The majority of the monitored central banks in the EMDEs raised their benchmark interest rates in 2023 in response to rising inflation, except for Brazil and China, where interest rates were reduced. In 2023, the Reserve Bank of India increased the benchmark policy repo rate by 25 basis points to 6.50 percent to address elevated inflation and align it with its tolerance range of 4 percent ± 2 percent. The South African Reserve Bank (SARB) reduced the repo rate by 125 basis points to 8.25 percent in 2023 to combat high inflation and enhance confidence in achieving the inflation goal (Table B.2). The Central Bank of Russia raised its key interest rate by 850 basis points to 16.00 percent in 2023 to combat elevated inflation and expected inflationary pressures. In contrast, the People’s Bank of China reduced policy rates by 20 basis points to 3.45 percent to support a slowing and weakening economy. Furthermore, the Central Bank of Brazil reduced its Selic rate by 200 basis points to 11.75 percent in 2023, in line with declining inflation and to support weak economic activity.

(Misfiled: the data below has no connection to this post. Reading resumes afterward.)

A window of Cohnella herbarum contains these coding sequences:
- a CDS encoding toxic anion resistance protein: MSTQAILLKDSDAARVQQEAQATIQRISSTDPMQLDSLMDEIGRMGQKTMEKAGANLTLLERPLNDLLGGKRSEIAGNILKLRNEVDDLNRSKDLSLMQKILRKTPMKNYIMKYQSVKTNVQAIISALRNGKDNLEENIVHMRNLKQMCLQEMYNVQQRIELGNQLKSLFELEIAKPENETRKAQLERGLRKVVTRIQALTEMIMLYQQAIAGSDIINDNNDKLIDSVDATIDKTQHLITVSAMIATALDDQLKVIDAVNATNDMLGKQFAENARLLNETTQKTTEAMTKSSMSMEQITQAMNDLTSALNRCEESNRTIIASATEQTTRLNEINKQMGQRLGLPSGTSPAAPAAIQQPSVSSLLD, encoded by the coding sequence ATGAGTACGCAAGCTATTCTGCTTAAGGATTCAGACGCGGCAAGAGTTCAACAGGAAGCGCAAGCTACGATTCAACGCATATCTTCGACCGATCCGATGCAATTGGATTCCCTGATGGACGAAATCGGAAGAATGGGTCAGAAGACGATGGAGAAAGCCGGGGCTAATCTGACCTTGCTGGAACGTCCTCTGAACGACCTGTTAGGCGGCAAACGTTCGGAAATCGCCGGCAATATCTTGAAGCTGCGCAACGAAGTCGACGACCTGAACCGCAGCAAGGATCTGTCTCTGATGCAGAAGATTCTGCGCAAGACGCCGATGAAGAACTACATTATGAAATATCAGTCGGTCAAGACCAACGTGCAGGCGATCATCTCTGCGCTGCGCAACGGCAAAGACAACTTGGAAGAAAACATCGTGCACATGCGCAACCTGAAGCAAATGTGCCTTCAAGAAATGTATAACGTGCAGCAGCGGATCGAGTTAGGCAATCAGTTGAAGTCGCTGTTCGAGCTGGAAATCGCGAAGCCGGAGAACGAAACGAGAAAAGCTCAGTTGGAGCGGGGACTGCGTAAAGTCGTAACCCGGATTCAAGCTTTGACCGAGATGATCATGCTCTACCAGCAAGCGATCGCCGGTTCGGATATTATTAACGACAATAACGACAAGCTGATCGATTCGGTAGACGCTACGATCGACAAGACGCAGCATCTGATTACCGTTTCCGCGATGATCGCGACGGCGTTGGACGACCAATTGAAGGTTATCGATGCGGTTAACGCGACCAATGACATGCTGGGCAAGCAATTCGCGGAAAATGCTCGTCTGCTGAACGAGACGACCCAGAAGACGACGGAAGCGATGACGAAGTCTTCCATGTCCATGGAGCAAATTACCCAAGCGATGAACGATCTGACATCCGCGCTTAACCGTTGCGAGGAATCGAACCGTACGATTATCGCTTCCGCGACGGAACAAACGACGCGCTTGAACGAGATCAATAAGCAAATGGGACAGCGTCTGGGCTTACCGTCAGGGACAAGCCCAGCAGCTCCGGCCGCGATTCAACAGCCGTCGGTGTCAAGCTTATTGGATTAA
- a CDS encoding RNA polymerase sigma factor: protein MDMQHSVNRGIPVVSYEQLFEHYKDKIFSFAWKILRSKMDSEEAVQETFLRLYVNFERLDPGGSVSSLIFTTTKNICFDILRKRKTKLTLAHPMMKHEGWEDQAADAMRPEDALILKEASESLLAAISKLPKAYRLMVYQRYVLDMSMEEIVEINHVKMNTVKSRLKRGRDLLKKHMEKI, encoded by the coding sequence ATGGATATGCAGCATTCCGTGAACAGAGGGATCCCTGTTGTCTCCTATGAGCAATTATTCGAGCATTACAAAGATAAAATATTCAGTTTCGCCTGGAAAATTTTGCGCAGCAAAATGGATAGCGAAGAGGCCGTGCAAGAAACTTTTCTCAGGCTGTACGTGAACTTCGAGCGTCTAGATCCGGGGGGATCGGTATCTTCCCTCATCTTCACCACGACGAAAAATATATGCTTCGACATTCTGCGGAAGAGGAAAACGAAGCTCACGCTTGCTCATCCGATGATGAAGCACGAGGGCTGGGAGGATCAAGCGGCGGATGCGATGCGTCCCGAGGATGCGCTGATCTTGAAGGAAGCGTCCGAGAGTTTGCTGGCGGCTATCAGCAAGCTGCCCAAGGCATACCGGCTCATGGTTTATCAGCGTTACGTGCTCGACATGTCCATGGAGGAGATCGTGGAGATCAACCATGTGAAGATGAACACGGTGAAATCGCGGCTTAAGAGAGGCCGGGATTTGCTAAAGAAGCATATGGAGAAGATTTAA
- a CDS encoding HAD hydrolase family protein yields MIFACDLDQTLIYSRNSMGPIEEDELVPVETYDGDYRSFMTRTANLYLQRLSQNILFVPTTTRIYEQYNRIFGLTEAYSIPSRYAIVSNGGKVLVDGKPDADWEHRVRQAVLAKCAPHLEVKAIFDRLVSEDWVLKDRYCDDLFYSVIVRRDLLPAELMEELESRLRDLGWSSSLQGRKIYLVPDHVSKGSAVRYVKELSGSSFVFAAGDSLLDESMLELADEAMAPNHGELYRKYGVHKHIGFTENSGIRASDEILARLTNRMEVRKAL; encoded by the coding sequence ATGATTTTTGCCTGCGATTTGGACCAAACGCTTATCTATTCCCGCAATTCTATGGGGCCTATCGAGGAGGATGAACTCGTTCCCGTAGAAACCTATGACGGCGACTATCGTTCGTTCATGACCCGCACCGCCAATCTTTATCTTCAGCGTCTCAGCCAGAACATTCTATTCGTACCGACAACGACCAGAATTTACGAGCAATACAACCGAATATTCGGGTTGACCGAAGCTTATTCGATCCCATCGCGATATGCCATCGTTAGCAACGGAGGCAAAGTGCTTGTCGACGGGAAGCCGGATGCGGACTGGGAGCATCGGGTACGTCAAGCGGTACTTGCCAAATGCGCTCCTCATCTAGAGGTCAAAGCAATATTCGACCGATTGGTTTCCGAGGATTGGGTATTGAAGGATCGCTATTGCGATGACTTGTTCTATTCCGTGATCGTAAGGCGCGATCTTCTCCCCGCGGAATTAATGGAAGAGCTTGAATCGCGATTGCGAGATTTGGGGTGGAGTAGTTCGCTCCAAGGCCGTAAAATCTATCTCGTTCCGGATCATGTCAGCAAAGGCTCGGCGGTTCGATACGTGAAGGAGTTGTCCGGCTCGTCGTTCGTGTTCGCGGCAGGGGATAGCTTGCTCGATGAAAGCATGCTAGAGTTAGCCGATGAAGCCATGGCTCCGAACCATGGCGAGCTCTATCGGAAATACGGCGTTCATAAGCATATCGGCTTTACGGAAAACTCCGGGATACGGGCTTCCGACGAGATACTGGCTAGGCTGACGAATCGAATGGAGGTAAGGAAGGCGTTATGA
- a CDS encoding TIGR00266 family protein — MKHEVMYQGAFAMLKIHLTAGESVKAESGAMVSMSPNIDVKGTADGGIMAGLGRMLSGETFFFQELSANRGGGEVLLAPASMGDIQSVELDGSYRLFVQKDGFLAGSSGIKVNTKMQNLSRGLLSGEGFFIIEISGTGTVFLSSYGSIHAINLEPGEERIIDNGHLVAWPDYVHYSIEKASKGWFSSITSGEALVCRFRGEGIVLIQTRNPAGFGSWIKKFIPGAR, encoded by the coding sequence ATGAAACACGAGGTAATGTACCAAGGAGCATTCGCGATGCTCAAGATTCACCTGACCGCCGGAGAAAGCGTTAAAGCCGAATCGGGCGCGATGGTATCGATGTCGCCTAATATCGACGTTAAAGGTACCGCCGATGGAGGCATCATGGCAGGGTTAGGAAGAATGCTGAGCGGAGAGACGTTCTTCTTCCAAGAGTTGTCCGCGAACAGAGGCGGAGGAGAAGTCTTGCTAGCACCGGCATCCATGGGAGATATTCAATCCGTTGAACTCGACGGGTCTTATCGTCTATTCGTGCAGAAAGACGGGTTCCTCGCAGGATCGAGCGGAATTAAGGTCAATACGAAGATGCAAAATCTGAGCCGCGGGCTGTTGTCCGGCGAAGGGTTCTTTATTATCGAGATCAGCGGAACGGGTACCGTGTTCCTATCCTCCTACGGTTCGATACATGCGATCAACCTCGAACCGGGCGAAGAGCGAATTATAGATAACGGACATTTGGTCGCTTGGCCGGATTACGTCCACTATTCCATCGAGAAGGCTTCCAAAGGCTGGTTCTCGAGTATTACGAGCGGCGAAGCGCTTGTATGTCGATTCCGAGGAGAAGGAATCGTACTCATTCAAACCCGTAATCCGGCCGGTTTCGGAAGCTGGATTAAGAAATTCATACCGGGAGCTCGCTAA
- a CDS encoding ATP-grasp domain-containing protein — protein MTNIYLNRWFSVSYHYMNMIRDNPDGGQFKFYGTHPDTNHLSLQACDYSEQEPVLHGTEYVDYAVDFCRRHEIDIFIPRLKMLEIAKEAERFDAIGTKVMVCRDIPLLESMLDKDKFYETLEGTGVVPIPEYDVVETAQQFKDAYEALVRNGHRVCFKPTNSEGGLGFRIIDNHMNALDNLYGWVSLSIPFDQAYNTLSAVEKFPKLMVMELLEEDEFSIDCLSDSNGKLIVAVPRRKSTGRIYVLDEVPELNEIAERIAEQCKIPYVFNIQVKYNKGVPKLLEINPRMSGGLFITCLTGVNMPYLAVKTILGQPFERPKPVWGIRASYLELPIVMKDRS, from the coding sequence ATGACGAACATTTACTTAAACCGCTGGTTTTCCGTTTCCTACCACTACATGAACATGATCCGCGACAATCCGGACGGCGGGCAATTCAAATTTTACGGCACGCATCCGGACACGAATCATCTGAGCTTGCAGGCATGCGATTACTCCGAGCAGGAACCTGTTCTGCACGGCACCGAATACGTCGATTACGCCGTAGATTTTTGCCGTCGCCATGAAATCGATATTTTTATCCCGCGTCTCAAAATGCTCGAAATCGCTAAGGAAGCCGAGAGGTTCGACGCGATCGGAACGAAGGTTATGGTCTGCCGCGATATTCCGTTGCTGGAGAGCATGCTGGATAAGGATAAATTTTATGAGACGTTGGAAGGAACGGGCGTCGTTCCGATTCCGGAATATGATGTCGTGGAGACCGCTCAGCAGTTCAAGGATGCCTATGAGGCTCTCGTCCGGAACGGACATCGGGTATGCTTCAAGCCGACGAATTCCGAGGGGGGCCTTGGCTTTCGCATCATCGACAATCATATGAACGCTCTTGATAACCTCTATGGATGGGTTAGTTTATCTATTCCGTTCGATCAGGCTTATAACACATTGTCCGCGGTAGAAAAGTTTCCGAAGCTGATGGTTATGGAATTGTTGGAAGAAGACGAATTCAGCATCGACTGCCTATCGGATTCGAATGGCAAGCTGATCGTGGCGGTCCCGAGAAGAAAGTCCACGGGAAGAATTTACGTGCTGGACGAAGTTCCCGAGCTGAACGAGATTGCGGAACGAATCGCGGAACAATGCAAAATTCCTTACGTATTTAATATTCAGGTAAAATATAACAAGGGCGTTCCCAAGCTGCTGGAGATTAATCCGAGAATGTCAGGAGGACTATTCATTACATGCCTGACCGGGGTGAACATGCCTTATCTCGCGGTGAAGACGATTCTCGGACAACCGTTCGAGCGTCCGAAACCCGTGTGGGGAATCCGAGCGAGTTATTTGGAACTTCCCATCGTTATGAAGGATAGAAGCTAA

The price of uranium rose in 2023, while that of Brent crude oil declined, compared to the respective 2022 prices. The price of uranium increased by 25.5 percent, reaching an average of US$62.51 per pound in 2023 (Figure B.2). This increase was largely attributed to strong demand for energy security, as well as China’s growing need for uranium in its nuclear projects. Additionally, the decision made by uranium producer Cameco to reduce its production has continued to support the price of uranium. Conversely, the price of Brent crude oil declined by 16.8 percent, averaging US$80.76 per barrel in 2023. This decline was mainly attributed to a deteriorating global economic environment. As a result, gasoline deliveries hit their lowest point in two decades. The fragile state of industrial production, particularly in China, also exerted downward pressure on oil prices. Interestingly, despite the production cut imposed by the Organization of Petroleum Exporting Countries, oil prices still experienced a decline.